Knowing whether to stay in or leave a romantic relationship is often an agonizing and worrying experience and that uncertainty can have negative consequences for health and well-being. A new study offers insights into what people are deliberating about and what makes the decision so difficult.
This study could help therapists work with couples and stimulate further research into the decision-making process.
The study was led by U psychology professor Samantha Joel and was published in the journal ‘Social Psychology and Personality Science’.
“Most of the research on breakups has been predictive, trying to predict whether a couple stays together or not, but we don’t know much about the decision process – what are the specific relationship pros and cons that people are weighing out,” said Joel.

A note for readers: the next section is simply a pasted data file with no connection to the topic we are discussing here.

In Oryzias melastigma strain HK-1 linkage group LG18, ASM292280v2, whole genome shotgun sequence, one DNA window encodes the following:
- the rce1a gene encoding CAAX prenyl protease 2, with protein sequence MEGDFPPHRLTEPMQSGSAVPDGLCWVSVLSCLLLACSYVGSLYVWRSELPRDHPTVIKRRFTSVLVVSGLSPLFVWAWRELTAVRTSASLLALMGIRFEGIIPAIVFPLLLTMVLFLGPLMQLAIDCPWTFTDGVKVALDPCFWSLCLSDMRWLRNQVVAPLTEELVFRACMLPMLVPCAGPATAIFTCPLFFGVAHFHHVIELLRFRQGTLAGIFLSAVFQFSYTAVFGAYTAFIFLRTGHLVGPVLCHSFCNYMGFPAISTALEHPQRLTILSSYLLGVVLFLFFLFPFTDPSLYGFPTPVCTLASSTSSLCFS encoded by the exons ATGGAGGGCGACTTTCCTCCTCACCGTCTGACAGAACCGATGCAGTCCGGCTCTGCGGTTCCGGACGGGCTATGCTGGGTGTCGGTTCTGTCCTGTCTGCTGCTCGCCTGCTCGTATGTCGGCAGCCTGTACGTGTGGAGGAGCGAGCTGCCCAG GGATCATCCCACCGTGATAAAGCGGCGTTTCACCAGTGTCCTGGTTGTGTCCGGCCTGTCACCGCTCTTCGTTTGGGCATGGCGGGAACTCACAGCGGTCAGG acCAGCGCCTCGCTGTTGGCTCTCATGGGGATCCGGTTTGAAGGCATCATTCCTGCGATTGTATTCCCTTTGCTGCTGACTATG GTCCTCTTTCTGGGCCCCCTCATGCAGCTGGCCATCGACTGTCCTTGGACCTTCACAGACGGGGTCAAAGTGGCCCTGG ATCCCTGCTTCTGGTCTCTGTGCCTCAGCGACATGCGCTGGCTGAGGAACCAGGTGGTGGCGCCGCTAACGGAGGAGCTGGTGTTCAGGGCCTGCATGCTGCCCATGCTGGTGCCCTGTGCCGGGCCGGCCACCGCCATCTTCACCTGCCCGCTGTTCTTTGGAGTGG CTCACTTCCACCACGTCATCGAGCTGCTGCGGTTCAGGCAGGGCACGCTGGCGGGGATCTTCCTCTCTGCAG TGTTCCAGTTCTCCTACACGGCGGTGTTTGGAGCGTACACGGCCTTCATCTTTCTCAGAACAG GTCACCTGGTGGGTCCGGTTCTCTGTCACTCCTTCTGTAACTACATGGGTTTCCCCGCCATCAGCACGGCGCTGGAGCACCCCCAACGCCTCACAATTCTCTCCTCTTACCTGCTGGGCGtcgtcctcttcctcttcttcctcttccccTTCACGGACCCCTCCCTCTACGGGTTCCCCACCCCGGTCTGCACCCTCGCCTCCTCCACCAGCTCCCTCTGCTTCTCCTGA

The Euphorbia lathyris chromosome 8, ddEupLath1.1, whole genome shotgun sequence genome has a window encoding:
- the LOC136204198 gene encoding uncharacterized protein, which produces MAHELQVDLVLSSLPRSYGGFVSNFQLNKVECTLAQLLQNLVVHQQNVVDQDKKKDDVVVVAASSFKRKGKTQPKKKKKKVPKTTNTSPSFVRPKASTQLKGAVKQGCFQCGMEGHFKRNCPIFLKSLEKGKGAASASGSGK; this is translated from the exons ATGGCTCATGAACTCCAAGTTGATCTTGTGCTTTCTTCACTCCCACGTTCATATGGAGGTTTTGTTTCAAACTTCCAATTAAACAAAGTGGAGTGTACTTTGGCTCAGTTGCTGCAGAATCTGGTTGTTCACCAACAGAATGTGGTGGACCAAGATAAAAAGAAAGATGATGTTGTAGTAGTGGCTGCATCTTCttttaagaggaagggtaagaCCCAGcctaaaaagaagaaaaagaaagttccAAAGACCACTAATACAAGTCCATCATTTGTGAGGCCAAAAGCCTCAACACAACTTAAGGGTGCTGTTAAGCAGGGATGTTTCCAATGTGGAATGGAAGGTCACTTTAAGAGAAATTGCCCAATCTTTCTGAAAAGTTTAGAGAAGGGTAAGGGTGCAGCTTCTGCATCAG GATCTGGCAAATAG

In the first phase of the study, the researchers recruited three samples of people including people who were in the midst of trying to decide whether to break up or not to participate in an anonymous survey.
Participants were asked open-ended questions about their specific reasons for both wanting to stay and leave a relationship. That yielded a list of 27 different reasons for wanting to stay in a relationship and 23 reasons for wanting to leave.